An Introduction to Usability and UX (User Experience)

Over the next few weeks, I’ll be aiming to acquaint you with the basics of UX (user experience), covering everything from research to testing and optimisation and best practices.

First up, here’s a brief introduction to usability and the defining concept behind UX.

What is Usability and Why Does it Matter?

According to ISO 9421–11, ‘usability’ is the length and breadth that any product can be used for, in order to satisfy specific aims effectively, economically and with satisfaction within a predetermined use.

In other words: usability is not just about easily being able to perform certain actions; it’s also about customer satisfaction.

Usability is not just about easily being able to perform certain actions; it’s also about customer satisfaction

Or as our good ‘ol friend the dictionary states - Utility: the state of being useful, profitable, or beneficial.

Good websites (referred to as products in this article) must not only be aesthetically pleasing, they must engage customers, too.

In this first step to learning user experience, we’re going to take more of an in-depth look at usability and utility.

Usability can be described as being the end result design process, centred around the user.

It asks the questions of how and why users target specific products, and it then evaluates what drives that decision process.

This process is a repetitive one and it is designed to continually improve outcomes based on each successive occurrence.

The 5 Criteria that Determine Usability

According to Whitney Quesenbery, UX Usability expert and once president of the User Experience Professionals Association (UXPA), the 5 criteria that must be met to prove any product (website, app, software, etc) usable are:

1. Effectiveness

Does the product facilitate goal completion effectively? The key to achieving high levels of effectiveness is to provide users with useful, meaningful information.

Usability answers the question, “Can the user accomplish their goal? — Joyce Lee, Human Factors Design at Apple

2. Efficiency

Efficiency refers to product speed, or how quickly a product can achieve its goal. In order to optimise this efficiency, you must first research how users like to work.

Perhaps they interface using smartphones, or perhaps they use PCs. Both options require their own specific approaches as far as navigation is concerned to maximise the product’s speed of operation.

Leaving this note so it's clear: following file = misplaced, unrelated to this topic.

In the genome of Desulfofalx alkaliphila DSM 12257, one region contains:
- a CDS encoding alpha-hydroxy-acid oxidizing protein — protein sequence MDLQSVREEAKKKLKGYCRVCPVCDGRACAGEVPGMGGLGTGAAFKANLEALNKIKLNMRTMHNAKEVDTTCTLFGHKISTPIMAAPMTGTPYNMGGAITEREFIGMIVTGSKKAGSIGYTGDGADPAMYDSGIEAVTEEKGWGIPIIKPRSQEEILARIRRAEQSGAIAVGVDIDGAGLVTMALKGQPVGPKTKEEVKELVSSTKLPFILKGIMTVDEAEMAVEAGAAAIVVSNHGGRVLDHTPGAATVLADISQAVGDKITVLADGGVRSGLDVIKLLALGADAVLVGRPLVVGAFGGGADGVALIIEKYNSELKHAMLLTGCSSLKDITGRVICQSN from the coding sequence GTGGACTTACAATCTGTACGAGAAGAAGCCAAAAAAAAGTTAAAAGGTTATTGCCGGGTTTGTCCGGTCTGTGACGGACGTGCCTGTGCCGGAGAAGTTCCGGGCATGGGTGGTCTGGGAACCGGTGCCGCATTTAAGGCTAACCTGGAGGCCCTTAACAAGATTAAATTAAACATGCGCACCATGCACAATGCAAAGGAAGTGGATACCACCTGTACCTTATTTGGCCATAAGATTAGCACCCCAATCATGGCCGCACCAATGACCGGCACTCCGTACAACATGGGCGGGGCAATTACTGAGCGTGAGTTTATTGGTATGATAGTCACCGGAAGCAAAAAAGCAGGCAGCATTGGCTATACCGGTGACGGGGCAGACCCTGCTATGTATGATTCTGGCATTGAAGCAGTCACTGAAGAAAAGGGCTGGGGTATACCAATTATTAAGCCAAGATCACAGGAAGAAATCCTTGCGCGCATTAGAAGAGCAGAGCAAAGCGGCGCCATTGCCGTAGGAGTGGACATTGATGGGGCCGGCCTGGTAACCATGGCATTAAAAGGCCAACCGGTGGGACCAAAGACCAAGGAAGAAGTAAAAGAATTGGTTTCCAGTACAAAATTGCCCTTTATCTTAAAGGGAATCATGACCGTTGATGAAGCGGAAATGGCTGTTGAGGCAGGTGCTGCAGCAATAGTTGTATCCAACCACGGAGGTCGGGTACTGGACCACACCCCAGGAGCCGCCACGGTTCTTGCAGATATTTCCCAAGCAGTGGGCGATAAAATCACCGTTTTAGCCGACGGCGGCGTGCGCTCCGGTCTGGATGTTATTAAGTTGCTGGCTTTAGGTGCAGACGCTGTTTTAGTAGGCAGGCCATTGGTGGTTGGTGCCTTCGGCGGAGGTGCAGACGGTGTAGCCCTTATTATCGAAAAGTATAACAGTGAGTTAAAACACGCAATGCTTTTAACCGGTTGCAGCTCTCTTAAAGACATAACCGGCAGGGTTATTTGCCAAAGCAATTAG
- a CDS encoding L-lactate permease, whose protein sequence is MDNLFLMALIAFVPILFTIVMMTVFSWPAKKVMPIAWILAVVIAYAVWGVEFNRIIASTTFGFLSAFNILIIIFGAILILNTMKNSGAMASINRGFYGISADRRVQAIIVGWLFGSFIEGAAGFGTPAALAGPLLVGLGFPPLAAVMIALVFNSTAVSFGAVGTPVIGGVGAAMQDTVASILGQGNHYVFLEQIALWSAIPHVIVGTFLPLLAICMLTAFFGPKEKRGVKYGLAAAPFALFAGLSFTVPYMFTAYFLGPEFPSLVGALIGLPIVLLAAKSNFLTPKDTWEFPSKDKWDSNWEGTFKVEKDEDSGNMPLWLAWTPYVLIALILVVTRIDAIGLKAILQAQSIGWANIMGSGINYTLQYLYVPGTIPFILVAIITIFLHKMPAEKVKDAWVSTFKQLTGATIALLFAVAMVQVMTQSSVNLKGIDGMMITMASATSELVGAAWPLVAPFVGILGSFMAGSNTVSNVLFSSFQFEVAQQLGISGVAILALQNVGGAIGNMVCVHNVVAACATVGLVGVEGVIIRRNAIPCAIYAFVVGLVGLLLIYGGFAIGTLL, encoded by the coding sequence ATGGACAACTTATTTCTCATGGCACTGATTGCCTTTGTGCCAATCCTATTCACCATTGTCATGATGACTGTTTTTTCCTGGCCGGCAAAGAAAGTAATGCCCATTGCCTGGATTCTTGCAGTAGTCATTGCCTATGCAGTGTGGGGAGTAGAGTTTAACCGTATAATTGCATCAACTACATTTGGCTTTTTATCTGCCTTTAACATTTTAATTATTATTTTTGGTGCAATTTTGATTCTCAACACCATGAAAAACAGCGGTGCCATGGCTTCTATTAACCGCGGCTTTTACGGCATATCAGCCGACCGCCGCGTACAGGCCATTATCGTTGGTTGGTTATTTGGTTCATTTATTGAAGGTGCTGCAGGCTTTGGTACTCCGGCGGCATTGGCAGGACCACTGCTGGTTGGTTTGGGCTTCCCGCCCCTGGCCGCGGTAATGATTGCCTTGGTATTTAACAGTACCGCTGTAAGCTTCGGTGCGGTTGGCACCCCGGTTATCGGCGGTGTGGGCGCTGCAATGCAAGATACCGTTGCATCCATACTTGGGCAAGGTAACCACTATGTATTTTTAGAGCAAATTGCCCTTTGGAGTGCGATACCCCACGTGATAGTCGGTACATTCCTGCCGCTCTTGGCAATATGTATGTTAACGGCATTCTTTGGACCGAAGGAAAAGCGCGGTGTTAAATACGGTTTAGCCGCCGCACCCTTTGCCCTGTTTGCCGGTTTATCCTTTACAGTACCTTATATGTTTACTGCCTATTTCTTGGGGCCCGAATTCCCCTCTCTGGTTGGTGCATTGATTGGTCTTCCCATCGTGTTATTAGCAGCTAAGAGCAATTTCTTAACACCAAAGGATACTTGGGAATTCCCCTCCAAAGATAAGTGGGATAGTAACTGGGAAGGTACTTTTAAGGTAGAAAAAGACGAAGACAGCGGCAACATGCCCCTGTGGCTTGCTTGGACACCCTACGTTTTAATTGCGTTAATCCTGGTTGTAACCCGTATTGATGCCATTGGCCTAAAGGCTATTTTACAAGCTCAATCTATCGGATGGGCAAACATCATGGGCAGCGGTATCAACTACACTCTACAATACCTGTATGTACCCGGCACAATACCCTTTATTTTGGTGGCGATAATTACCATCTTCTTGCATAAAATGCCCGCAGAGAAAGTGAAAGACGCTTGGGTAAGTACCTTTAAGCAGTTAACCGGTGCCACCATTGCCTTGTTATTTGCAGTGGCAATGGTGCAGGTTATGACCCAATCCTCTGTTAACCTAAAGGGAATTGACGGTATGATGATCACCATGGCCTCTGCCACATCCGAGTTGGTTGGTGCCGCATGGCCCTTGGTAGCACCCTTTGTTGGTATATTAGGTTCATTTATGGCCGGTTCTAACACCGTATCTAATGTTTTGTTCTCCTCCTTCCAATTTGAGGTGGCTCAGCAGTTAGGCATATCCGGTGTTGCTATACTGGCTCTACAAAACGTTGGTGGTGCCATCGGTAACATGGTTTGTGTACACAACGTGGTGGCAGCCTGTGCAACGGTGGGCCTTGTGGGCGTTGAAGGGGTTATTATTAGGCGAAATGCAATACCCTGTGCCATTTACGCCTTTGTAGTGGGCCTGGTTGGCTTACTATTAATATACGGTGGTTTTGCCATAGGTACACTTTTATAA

3. Engagement

In order for a website to be engaging, it must not only be aesthetically pleasing, it must also be fit for purpose.

Engagement isn’t just about aesthetics, though. A website, for example, also needs to be easy to navigate.

4. A low Tolerance to Errors

It may not be possible to achieve zero errors in the design of any product. It is, therefore, important to minimise the number of errors that can happen.

When errors occur, to be able to recover and resume as quickly and seamlessly as possible is key in reducing frustration for the people using your website.

5. Ease of Learning

To ensure that you design a website which will be used, it needs to be easy to learn and, therefore, user-friendly.

Ever wondered why web pages tend to look-a-like? This is no accident, if a website follows a certain pattern then we know how to the website without having to think. Therefore, people achieve goals easier and quicker because they don’t have to learn something new — they naturally know how to use common web design patterns.

For example, on a product page of an ecommerce website, I’d expect to see a product title at the top, followed by the image, a description and an ‘Add to Cart’ button. Allowing me to understand the whole product and how to buy it in seconds.

If the images were hidden in some side menu that I had to reveal and the ‘Add to Cart’ button was a mysterious action applied to the product images, then I’d need to learn how to buy the product — therefore, I’d most likely find a site that I already know how to use so that I can complete my goal.

A Final Word on UX — The Importance of Utility

While usability is key, so too is utility: in this context, utility is about providing users with functions that they require in the first place.

Don’t bamboozle users with a website with too many distractions such as:

  • navigation menus that have more than 7 top level categories
  • Or, too many links within the content of the page distracting and blocking the user from reaching that all important goal

Keep things simple and distraction free.

The marriage of usability and utility results in user usefulness - this is what learning User Experience, and how customers behave online, is all about.